“Let me allow myself at this point the luxury of expressing a strong personal opinion, which would certainly be contested vigorously by some of my colleagues. It seems to me that the many-worlds interpretation is nothing more than a verbal placebo, which gives the superficial impression of solving the problem at the cost of totally devaluing the concepts central to it, in particular, the concept of ‘reality’. When it is said that the ‘other worlds’ are ‘equally real’, it seems to me that the words have become uprooted from the context which defines their meaning and have been allowed to float freely in interstellar space, so to speak, quite literally meaningless. I believe that our descendants two hundred years from now will have difficulty understanding how a distinguished group of scientists of the late twentieth century, albeit still a minority, could ever for a moment have embraced a solution which is such manifest philosophical nonsense.”

September 13, 2010

## A. J. Leggett disagrees with Eliezer Yudkowsky

Posted by teageegeepea under Uncategorized[15] Comments

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September 14, 2010 at 12:22 am

Link please…

September 14, 2010 at 12:24 am

I also reject MWI but Leggett’s reason is a bad one. It seems to be founded on a confusion of epistemology with ontology.

Arbitrarysuppositions of unobserved entities are a bad thing, but if positing many worlds really were the best way to make sense of QM, then almost by definition, that would be the ontology to favor.The fundamental problems of MWI are mildly technical, and involve relativity, probability, and need for a “preferred basis”. Taking these in reverse:

Preferred basis problem. Just as you can decompose an n-dimensional vector with respect to any of an infinite number of orthonormal bases, a quantum state vector in Hilbert space can be reexpressed as a superposition with respect to any of an infinity of possible sets of basis vectors. From a position of state-vector realism, Hilbert space should be the primary reality and wavefunctions which privilege positional observables are just one possible basis. Yet you need to pick a basis in order to extract a set of worlds from a state vector.

Probability problem. If you naively count the worlds postulated by MWI as all existing equally, the probabilities come out wrong. You need to ‘weight’ the worlds by a factor which in the Copenhagen interpretation is supplied by Born’s probability rule. But there is no endogenous derivation of this rule from MWI, although there have been several attempts to obtain it.

Relativity problem. I think this is the sharpest criticism from a physical perspective: the ‘worlds’ of MWI just aren’t relativistic objects. The lesson of special relativity is that there is no objective universal time, but the worlds of MWI only exist in a particular time-slice. They are only defined relative to a particular reference frame, which means that if those worlds are the fundamental reality, then that reference frame’s notion of time is ontologically preferred.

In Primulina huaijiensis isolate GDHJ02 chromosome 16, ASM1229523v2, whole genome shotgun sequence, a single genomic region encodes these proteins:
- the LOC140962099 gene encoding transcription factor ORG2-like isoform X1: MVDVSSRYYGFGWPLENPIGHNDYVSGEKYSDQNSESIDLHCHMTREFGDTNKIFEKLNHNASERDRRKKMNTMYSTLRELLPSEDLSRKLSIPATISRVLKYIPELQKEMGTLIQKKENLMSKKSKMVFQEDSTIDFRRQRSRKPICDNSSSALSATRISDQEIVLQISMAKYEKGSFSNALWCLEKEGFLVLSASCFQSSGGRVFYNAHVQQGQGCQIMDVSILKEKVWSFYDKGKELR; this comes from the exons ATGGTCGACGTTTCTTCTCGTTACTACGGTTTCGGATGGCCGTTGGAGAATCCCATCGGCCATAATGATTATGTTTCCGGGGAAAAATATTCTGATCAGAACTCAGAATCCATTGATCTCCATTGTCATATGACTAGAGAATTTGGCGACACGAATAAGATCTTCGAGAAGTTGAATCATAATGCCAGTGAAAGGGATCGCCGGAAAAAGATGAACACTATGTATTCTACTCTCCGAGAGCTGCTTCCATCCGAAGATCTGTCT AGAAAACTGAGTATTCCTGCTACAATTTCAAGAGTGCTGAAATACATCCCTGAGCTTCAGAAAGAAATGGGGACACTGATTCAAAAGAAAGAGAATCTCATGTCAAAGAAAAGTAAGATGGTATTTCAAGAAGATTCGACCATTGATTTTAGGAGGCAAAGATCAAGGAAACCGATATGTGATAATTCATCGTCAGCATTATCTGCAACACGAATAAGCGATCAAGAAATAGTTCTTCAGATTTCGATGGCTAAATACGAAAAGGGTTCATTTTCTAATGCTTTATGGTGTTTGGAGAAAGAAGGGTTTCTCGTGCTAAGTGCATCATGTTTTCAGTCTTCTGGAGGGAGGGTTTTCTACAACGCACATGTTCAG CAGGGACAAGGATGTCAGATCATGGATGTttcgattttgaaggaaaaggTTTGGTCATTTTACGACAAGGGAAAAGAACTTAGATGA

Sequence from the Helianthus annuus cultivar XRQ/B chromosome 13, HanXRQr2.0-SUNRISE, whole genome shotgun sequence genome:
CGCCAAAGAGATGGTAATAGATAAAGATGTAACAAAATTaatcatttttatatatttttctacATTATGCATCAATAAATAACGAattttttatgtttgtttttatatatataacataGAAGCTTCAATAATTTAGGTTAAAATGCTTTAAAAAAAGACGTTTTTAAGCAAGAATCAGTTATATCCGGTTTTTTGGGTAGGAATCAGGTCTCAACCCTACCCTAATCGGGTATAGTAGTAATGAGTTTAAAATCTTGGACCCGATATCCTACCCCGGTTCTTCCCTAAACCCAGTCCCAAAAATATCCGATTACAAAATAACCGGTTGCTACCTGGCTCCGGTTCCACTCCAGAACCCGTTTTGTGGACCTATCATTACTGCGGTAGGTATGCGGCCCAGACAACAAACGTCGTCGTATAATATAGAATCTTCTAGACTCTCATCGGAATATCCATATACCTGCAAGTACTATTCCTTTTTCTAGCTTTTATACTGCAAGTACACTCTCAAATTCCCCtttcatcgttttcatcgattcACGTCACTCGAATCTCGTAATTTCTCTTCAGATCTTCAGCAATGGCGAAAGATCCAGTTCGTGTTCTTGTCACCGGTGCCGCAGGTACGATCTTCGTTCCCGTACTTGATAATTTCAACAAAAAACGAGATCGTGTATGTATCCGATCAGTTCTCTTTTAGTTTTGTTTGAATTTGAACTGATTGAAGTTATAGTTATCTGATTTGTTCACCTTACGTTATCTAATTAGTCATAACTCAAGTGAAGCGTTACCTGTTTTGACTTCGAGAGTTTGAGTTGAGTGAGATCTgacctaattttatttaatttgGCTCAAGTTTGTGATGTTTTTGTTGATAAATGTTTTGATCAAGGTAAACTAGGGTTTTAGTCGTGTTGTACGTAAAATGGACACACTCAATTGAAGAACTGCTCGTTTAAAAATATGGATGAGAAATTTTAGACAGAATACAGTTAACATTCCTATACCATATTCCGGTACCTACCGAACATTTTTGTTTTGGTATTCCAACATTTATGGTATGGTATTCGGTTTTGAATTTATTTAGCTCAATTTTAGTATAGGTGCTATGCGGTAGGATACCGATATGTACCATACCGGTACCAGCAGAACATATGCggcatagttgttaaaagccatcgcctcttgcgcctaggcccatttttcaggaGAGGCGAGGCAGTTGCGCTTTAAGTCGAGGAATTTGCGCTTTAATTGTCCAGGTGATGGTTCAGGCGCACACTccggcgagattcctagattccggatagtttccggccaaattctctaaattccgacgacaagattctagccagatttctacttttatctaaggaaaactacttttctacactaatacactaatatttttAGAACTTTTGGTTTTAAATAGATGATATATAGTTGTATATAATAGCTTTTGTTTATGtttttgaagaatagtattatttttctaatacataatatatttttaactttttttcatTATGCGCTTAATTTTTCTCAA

Purely theoretical progress in physics usually comes from a close attention to the technical frontier of the subject. The fact that MWI has hardly even engaged with QFT (the relativistic extension of QM) indicates that it’s a lagging and artificial construct. I would say that really arcane stuff like Gukov and Witten’s “Branes and quantization”, and Witten’s “Analytic continuation of Chern-Simons theory”, is where you will find the seeds of a new perspective on QM that will eventually flower into a new ontological interpretation. Those papers are motivated by an attempt to make modest incremental progress on pressing ‘technical’ questions of mathematical physics, like how to do the Chern-Simons path integral. I expect a new understanding of QM to come from there, and not from formulaic ideas like Bohm or Everett, and not from the musings of experimental physicists like Leggett (or Zeilinger, to name one other among many).

September 14, 2010 at 9:19 pm

Kevembuanga, it’s from a book. “The Problems of Physics”. No page to link to.

Mitchell, have you read Barbour’s “The End of Time”? That seemed to me like a way to resolve MWI with issues of time. But I don’t know much about relativity and only took a half-semester of quantum.

The familiar forces of gravity & electromagnetism have attractive or repulsive forces, and do not involve the swapping of states. The color interaction causes quarks to exchange colors through the transmission of colorful bosons. The actual strong force between nucleons is said to be just a manifestation of that color force, like the static force between objects resulting from the electromagnetic force. The weak force can involve both the swapping of flavor/charge through charged W/X bosons or simple scattering of neutrinos through neutral Z bosons. Is there a simple explanation of why some of the forces act like classical forces and others cause the swapping of states?

September 15, 2010 at 12:47 am